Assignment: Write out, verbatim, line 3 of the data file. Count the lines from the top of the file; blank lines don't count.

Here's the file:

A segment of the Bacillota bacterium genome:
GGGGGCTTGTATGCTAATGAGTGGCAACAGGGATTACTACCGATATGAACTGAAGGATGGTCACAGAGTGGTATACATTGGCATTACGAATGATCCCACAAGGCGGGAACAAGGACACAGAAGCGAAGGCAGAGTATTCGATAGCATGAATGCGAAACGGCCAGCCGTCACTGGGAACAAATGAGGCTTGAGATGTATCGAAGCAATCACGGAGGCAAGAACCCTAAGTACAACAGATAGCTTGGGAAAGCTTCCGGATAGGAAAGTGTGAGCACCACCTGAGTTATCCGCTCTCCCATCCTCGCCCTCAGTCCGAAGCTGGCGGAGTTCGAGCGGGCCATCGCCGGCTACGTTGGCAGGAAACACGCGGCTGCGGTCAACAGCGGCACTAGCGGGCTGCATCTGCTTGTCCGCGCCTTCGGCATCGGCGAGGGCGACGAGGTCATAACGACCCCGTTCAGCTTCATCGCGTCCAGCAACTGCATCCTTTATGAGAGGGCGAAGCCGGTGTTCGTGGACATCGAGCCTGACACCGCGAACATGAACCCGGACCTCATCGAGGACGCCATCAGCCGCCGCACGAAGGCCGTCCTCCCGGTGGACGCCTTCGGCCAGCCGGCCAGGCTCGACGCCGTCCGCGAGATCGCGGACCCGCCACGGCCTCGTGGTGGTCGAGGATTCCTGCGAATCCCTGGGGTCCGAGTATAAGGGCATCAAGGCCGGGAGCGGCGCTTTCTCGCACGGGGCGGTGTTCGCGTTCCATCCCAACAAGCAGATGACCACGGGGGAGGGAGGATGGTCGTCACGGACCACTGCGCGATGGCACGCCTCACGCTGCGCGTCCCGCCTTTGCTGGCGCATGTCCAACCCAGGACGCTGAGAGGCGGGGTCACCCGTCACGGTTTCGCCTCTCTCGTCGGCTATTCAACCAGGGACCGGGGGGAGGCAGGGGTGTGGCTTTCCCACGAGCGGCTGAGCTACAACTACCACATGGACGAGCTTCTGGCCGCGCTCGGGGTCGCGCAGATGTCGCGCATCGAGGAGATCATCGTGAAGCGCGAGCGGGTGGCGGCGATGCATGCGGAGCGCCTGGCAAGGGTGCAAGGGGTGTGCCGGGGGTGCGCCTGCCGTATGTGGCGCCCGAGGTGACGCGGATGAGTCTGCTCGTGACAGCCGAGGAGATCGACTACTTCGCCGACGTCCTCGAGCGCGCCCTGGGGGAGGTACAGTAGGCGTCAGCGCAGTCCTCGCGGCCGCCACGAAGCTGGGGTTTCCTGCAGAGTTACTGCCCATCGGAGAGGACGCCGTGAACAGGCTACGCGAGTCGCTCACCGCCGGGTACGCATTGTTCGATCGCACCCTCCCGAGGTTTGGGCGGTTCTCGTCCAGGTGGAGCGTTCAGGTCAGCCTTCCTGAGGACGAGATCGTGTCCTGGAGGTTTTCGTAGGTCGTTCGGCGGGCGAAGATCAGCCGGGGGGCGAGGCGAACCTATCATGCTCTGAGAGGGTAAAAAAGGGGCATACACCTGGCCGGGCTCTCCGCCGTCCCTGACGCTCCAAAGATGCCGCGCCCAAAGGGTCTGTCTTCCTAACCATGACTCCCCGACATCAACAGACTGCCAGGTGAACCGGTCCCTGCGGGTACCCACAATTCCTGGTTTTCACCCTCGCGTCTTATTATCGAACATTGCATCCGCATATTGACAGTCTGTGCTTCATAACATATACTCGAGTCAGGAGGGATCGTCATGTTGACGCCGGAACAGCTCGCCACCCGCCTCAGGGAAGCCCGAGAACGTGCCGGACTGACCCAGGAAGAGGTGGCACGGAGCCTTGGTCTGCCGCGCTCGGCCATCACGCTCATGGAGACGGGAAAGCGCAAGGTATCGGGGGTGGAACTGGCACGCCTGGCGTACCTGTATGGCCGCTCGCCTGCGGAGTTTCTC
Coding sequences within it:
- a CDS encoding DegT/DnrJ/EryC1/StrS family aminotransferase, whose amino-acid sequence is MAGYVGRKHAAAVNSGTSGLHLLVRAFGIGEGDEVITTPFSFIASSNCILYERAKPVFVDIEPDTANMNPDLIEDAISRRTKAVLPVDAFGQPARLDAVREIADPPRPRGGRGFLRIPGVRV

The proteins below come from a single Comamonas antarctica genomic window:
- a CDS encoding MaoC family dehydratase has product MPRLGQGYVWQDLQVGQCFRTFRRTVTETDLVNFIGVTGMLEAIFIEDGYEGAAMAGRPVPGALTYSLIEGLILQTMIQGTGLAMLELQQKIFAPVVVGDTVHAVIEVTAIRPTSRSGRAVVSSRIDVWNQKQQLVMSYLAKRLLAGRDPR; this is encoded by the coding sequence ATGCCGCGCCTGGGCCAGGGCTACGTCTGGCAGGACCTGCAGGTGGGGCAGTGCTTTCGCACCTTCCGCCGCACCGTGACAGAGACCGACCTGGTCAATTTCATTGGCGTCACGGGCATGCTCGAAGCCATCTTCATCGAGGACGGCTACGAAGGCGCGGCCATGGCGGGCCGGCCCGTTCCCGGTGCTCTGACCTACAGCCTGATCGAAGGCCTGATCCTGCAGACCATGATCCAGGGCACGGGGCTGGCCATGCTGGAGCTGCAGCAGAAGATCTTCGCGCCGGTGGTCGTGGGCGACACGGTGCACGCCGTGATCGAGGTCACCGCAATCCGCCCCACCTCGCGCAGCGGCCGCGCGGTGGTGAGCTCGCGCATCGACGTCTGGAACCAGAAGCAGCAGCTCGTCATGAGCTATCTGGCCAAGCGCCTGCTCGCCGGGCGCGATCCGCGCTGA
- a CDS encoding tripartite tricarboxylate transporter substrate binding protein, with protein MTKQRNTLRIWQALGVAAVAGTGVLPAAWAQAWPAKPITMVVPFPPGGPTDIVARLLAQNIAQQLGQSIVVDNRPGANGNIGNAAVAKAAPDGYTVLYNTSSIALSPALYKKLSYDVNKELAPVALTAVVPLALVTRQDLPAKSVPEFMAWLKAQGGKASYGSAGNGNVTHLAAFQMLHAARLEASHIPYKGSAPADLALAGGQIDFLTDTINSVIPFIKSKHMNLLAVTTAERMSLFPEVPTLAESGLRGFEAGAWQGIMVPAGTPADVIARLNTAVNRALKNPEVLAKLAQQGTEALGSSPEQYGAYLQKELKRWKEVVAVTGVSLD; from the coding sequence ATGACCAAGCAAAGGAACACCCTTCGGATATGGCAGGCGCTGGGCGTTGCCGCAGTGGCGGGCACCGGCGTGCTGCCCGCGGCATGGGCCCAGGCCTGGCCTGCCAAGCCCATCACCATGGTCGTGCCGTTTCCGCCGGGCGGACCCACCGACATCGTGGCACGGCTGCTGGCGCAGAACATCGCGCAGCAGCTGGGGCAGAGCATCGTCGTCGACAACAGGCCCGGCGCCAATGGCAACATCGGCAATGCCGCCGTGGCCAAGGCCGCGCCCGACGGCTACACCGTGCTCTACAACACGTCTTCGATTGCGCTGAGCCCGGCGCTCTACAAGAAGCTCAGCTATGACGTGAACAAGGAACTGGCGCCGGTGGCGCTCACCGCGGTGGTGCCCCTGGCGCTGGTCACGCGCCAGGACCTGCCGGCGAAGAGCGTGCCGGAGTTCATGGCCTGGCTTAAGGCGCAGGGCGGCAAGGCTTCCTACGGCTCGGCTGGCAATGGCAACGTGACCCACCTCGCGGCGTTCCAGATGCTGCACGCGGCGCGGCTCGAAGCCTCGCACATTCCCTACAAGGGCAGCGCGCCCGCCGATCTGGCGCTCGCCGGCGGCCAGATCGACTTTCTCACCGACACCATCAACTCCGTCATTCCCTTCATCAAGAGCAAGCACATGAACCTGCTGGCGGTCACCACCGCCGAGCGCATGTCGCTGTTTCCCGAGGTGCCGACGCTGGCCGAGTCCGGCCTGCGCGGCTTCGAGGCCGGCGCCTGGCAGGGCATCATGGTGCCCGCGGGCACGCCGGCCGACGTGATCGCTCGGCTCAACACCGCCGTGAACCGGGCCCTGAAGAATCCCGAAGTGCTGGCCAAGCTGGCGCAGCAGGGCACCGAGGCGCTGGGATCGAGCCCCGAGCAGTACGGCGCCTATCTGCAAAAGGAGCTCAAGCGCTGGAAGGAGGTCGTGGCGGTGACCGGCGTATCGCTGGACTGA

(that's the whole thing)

Coding sequences within it: